Root pruning as a means to encourage root growth in two ornamental shrubs, Buddleja davidii ‘Summer Beauty’ and Cistus ‘Snow Fire'
Blanusa, T., Papadogiannakis, E., Tanner, R. and Cameron, R.W.F. (2007) Root pruning as a means to encourage root growth in two ornamental shrubs, Buddleja davidii ‘Summer Beauty’ and Cistus ‘Snow Fire'. Journal of Horticultural Science & Biotechnology (82). pp. 521-528. ISSN 1462 0316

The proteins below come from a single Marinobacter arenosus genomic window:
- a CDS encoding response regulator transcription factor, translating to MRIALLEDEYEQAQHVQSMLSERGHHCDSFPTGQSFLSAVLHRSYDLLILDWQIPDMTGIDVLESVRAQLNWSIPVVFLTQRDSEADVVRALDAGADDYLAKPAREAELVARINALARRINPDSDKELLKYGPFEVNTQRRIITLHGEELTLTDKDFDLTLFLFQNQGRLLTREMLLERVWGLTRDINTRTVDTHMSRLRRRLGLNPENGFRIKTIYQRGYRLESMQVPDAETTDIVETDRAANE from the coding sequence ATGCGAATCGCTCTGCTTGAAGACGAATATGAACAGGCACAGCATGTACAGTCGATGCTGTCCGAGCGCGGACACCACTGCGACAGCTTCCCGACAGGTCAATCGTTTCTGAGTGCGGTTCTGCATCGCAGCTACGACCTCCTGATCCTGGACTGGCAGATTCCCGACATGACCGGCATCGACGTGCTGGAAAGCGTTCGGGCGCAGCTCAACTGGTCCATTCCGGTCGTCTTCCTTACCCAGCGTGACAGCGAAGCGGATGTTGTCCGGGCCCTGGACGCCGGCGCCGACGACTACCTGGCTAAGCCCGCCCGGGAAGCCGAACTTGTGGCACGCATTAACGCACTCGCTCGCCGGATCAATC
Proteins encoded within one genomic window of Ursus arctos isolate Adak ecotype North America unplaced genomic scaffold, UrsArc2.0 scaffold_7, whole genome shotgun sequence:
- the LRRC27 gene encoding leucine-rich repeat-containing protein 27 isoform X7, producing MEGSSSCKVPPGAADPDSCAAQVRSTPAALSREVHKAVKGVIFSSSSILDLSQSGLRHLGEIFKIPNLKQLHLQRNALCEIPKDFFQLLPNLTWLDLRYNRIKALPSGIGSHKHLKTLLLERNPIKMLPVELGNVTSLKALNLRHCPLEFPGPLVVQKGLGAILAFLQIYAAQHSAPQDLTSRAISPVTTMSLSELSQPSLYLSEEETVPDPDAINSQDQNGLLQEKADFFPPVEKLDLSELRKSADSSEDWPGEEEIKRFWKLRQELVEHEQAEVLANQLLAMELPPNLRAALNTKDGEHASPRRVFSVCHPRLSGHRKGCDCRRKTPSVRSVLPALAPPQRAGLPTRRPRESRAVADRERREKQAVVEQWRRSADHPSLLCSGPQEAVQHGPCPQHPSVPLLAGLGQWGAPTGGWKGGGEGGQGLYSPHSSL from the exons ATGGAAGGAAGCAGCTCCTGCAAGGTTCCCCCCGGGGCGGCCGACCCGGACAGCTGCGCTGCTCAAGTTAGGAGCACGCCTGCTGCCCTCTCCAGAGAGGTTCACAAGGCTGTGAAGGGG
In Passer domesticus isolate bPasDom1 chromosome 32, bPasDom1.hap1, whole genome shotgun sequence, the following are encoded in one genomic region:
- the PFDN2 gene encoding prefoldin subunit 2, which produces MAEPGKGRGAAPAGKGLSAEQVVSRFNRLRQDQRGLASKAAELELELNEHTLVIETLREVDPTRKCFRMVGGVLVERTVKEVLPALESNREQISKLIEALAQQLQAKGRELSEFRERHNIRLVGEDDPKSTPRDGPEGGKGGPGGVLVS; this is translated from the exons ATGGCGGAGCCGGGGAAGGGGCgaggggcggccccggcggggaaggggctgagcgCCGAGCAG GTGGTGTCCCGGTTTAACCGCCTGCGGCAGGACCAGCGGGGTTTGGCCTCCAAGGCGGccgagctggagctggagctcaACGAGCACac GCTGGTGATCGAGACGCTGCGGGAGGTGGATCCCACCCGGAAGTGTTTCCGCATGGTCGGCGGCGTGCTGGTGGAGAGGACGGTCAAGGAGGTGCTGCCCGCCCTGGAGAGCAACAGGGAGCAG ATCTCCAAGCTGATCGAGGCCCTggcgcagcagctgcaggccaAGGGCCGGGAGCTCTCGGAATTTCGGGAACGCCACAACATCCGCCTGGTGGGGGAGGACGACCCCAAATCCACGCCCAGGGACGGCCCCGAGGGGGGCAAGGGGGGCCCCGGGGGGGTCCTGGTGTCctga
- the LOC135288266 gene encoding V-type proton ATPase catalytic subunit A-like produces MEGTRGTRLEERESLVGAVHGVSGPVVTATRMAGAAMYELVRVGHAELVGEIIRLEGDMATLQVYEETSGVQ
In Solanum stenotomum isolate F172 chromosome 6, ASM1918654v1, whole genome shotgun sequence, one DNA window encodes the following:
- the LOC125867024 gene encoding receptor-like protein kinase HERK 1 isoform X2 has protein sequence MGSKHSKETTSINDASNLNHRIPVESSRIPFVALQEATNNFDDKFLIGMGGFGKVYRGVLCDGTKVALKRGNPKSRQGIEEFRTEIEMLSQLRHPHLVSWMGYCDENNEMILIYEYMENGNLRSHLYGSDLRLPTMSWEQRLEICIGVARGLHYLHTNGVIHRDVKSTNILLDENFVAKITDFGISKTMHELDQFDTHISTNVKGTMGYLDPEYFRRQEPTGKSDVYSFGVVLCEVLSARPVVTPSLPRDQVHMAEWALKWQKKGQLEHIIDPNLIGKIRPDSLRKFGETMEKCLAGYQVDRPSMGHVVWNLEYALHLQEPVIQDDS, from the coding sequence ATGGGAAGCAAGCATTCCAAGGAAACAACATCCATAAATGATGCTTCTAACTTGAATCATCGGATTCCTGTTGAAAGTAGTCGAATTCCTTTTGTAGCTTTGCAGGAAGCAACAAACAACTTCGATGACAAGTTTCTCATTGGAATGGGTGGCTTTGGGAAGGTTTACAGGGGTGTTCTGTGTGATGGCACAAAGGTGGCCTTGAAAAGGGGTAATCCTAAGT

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The inability of a plant to grow roots rapidly upon transplanting is one of the main factors contributing to poor establishment. In bare-rooted trees, treatments such as root pruning or application of the plant hormone auxin [e.g., indole butyric acid (IBA)] can promote root growth and aid long-term establishment. There is little information on ornamental containerised plants, however, other than the anecdotal notion that 'teasing' the roots out of the rootsoil mass before transplanting can be beneficial. In the present study we tested the ability of various root-pruning treatments and application of IBA to encourage new root and shoot growth in two shrub species, commonly produced in containers - Buddleja davidii 'Summer Beauty' and Cistus 'Snow Fire'. In a number of experiments, young plants were exposed to root manipulation (teasing, light pruning, or two types of heavy pruning) and/or treatment with IBA (at 500 or 1,000 mg l-1) before being transplanted into larger containers containing a medium of 1:1:1 (v/v/v) fine bark, sand and loam. Leaf stomatal conductance (gl) was measured 20 min, and 1, 2, 4 and 6 h after root manipulation. Net leaf CO2 assimilation (A) was measured frequently during the first week after transplanting, then at regular intervals up to 8 weeks after transplanting. Plants were harvested 8 weeks after transplanting, and root and shoot weights were measured. In both species, light root pruning alone, or in combination with 500 mg l-1 IBA, was most effective in stimulating root growth. In contrast, teasing, which is commonly used, showed no positive effect on root growth in Buddleja, and decreased new root growth in Cistus. The requirement for exogenous auxin to encourage new root growth varied between experiments and appeared to be influenced by the age and developmental stage of the plants. There were no consistent responses between root treatments and net CO2 assimilation rates, and changes in root weight were not closely correlated with changes in assimilation. The mechanisms whereby new root growth is sustained are discussed.